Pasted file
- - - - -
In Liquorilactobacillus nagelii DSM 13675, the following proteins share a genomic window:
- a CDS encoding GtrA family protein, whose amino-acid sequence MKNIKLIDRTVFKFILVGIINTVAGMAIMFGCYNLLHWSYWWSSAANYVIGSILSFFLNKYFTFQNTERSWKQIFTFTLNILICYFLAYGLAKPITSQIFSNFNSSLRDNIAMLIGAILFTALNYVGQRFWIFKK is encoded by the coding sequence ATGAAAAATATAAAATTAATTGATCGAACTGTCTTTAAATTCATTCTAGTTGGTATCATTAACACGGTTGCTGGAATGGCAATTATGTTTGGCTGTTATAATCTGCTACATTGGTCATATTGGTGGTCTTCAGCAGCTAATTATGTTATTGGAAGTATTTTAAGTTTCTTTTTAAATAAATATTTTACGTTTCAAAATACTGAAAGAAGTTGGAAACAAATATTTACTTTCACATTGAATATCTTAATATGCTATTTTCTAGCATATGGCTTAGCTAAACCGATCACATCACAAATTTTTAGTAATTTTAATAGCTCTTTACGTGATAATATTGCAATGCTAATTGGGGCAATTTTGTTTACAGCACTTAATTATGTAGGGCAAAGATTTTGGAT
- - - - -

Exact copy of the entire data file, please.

In Liquorilactobacillus nagelii DSM 13675, the following proteins share a genomic window:
- a CDS encoding GtrA family protein, whose amino-acid sequence MKNIKLIDRTVFKFILVGIINTVAGMAIMFGCYNLLHWSYWWSSAANYVIGSILSFFLNKYFTFQNTERSWKQIFTFTLNILICYFLAYGLAKPITSQIFSNFNSSLRDNIAMLIGAILFTALNYVGQRFWIFKK is encoded by the coding sequence ATGAAAAATATAAAATTAATTGATCGAACTGTCTTTAAATTCATTCTAGTTGGTATCATTAACACGGTTGCTGGAATGGCAATTATGTTTGGCTGTTATAATCTGCTACATTGGTCATATTGGTGGTCTTCAGCAGCTAATTATGTTATTGGAAGTATTTTAAGTTTCTTTTTAAATAAATATTTTACGTTTCAAAATACTGAAAGAAGTTGGAAACAAATATTTACTTTCACATTGAATATCTTAATATGCTATTTTCTAGCATATGGCTTAGCTAAACCGATCACATCACAAATTTTTAGTAATTTTAATAGCTCTTTACGTGATAATATTGCAATGCTAATTGGGGCAATTTTGTTTACAGCACTTAATTATGTAGGGCAAAGATTTTGGAT